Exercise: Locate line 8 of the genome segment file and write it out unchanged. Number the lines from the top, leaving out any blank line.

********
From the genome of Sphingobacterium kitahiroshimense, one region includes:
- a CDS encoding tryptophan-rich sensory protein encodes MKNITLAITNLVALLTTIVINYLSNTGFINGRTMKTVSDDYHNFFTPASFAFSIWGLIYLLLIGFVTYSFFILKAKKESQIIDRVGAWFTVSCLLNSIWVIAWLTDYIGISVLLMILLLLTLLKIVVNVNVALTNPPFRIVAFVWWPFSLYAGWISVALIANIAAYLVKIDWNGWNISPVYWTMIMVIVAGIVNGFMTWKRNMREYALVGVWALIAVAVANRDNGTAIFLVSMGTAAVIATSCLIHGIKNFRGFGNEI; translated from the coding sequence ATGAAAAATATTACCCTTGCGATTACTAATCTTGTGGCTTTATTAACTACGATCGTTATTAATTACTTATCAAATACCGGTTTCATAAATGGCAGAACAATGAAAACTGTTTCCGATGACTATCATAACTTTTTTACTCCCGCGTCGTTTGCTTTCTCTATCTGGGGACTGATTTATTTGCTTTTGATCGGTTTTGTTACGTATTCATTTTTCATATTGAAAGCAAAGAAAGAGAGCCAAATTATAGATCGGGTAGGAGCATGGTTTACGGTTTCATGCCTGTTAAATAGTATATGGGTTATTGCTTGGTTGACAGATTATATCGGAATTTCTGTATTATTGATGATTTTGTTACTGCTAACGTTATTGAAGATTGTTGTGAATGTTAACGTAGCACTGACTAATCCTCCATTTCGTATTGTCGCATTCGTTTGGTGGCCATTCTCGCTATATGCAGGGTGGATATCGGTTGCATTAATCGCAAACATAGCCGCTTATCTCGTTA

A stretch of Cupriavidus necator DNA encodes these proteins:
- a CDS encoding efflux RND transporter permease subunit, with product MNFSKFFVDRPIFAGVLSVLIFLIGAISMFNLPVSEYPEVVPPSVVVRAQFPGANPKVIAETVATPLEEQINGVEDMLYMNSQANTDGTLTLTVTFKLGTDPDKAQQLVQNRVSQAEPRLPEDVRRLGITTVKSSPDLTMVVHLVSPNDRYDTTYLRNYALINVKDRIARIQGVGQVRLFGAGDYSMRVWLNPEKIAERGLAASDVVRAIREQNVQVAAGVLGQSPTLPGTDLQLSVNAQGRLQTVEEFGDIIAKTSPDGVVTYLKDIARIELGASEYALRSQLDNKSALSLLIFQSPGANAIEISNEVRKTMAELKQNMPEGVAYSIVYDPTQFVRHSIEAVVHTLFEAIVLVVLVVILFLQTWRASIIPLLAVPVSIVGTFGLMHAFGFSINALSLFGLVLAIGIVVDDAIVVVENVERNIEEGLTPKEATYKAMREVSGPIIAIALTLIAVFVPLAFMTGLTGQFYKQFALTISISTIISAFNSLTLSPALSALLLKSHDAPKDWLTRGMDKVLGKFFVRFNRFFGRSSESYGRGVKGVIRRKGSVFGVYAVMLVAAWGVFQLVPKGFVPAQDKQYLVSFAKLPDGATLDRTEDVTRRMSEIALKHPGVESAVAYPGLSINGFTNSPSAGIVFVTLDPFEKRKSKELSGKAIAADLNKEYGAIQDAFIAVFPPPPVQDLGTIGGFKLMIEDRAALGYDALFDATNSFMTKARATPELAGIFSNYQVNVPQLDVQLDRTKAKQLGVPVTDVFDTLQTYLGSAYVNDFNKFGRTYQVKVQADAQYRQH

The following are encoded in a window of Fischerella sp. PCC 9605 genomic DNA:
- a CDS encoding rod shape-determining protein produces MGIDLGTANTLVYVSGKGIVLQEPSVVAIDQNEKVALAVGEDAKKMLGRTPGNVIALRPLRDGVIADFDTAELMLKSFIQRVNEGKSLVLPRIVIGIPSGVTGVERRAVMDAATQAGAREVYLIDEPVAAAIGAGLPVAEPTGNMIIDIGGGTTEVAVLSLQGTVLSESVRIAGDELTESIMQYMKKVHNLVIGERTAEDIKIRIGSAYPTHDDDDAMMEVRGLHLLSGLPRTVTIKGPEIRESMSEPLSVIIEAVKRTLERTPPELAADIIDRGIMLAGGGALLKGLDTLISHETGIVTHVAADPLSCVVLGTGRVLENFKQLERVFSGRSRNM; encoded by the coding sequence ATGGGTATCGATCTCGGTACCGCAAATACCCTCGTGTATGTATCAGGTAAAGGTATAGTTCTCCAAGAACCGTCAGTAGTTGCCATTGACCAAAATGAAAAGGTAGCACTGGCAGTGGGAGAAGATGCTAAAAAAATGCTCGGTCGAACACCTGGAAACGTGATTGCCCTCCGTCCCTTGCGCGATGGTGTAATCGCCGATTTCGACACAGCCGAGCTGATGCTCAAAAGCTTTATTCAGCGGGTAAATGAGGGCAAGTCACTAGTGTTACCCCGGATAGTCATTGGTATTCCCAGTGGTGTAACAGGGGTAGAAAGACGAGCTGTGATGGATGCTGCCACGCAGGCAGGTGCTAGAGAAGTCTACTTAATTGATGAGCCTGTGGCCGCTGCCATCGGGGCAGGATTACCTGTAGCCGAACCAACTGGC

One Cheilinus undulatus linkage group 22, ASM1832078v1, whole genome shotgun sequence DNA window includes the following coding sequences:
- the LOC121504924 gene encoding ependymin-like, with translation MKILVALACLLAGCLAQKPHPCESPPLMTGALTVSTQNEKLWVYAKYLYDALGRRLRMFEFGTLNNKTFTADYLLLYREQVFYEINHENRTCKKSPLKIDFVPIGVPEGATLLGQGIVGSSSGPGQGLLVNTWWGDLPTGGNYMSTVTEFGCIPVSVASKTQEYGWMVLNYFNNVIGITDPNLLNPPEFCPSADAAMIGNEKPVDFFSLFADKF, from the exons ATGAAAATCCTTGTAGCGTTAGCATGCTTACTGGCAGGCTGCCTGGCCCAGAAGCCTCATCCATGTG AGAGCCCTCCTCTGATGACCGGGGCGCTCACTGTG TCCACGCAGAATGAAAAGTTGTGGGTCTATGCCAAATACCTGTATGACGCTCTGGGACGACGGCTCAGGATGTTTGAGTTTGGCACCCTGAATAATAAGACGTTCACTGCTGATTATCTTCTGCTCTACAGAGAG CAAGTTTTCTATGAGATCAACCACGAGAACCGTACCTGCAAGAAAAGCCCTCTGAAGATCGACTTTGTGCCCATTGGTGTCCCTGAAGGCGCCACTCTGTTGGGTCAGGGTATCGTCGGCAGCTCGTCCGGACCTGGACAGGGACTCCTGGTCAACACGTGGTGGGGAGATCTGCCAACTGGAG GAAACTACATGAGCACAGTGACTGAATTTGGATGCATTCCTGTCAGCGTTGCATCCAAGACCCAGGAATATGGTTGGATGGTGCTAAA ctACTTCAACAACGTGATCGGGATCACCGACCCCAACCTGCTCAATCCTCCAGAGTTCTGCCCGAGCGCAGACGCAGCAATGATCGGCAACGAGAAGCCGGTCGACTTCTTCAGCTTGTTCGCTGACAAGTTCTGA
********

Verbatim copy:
- the LOC121504924 gene encoding ependymin-like, with translation MKILVALACLLAGCLAQKPHPCESPPLMTGALTVSTQNEKLWVYAKYLYDALGRRLRMFEFGTLNNKTFTADYLLLYREQVFYEINHENRTCKKSPLKIDFVPIGVPEGATLLGQGIVGSSSGPGQGLLVNTWWGDLPTGGNYMSTVTEFGCIPVSVASKTQEYGWMVLNYFNNVIGITDPNLLNPPEFCPSADAAMIGNEKPVDFFSLFADKF, from the exons ATGAAAATCCTTGTAGCGTTAGCATGCTTACTGGCAGGCTGCCTGGCCCAGAAGCCTCATCCATGTG AGAGCCCTCCTCTGATGACCGGGGCGCTCACTGTG TCCACGCAGAATGAAAAGTTGTGGGTCTATGCCAAATACCTGTATGACGCTCTGGGACGACGGCTCAGGATGTTTGAGTTTGGCACCCTGAATAATAAGACGTTCACTGCTGATTATCTTCTGCTCTACAGAGAG CAAGTTTTCTATGAGATCAACCACGAGAACCGTACCTGCAAGAAAAGCCCTCTGAAGATCGACTTTGTGCCCATTGGTGTCCCTGAAGGCGCCACTCTGTTGGGTCAGGGTATCGTCGGCAGCTCGTCCGGACCTGGACAGGGACTCCTGGTCAACACGTGGTGGGGAGATCTGCCAACTGGAG GAAACTACATGAGCACAGTGACTGAATTTGGATGCATTCCTGTCAGCGTTGCATCCAAGACCCAGGAATATGGTTGGATGGTGCTAAA ctACTTCAACAACGTGATCGGGATCACCGACCCCAACCTGCTCAATCCTCCAGAGTTCTGCCCGAGCGCAGACGCAGCAATGATCGGCAACGAGAAGCCGGTCGACTTCTTCAGCTTGTTCGCTGACAAGTTCTGA